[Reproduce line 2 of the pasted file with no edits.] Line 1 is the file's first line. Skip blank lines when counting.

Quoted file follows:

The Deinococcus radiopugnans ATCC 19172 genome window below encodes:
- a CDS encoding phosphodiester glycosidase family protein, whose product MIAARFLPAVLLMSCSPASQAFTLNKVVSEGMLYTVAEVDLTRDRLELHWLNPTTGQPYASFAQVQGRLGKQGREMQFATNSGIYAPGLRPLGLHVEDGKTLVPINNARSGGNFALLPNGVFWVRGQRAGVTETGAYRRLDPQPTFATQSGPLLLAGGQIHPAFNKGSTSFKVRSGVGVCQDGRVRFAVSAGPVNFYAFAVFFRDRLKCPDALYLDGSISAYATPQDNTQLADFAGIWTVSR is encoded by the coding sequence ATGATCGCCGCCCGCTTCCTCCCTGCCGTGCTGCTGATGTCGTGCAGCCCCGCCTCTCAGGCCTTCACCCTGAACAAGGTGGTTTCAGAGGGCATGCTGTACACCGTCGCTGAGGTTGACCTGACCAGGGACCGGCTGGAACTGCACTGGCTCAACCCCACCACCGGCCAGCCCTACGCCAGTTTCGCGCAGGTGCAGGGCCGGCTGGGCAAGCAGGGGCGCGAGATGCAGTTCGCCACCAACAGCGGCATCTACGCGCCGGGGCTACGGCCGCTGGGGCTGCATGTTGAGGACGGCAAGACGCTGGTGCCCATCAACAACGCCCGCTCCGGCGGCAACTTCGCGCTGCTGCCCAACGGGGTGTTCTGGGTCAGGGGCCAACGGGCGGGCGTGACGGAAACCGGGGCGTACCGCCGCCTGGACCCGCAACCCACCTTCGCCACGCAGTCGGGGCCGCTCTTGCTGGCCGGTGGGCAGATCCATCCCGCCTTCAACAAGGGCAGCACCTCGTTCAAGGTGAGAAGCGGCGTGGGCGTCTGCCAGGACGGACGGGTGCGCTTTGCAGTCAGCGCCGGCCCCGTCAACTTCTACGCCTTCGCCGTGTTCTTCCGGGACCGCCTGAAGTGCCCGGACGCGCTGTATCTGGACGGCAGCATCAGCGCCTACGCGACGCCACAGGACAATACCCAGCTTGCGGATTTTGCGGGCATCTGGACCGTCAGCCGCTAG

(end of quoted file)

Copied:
- a CDS encoding phosphodiester glycosidase family protein, whose product MIAARFLPAVLLMSCSPASQAFTLNKVVSEGMLYTVAEVDLTRDRLELHWLNPTTGQPYASFAQVQGRLGKQGREMQFATNSGIYAPGLRPLGLHVEDGKTLVPINNARSGGNFALLPNGVFWVRGQRAGVTETGAYRRLDPQPTFATQSGPLLLAGGQIHPAFNKGSTSFKVRSGVGVCQDGRVRFAVSAGPVNFYAFAVFFRDRLKCPDALYLDGSISAYATPQDNTQLADFAGIWTVSR is encoded by the coding sequence ATGATCGCCGCCCGCTTCCTCCCTGCCGTGCTGCTGATGTCGTGCAGCCCCGCCTCTCAGGCCTTCACCCTGAACAAGGTGGTTTCAGAGGGCATGCTGTACACCGTCGCTGAGGTTGACCTGACCAGGGACCGGCTGGAACTGCACTGGCTCAACCCCACCACCGGCCAGCCCTACGCCAGTTTCGCGCAGGTGCAGGGCCGGCTGGGCAAGCAGGGGCGCGAGATGCAGTTCGCCACCAACAGCGGCATCTACGCGCCGGGGCTACGGCCGCTGGGGCTGCATGTTGAGGACGGCAAGACGCTGGTGCCCATCAACAACGCCCGCTCCGGCGGCAACTTCGCGCTGCTGCCCAACGGGGTGTTCTGGGTCAGGGGCCAACGGGCGGGCGTGACGGAAACCGGGGCGTACCGCCGCCTGGACCCGCAACCCACCTTCGCCACGCAGTCGGGGCCGCTCTTGCTGGCCGGTGGGCAGATCCATCCCGCCTTCAACAAGGGCAGCACCTCGTTCAAGGTGAGAAGCGGCGTGGGCGTCTGCCAGGACGGACGGGTGCGCTTTGCAGTCAGCGCCGGCCCCGTCAACTTCTACGCCTTCGCCGTGTTCTTCCGGGACCGCCTGAAGTGCCCGGACGCGCTGTATCTGGACGGCAGCATCAGCGCCTACGCGACGCCACAGGACAATACCCAGCTTGCGGATTTTGCGGGCATCTGGACCGTCAGCCGCTAG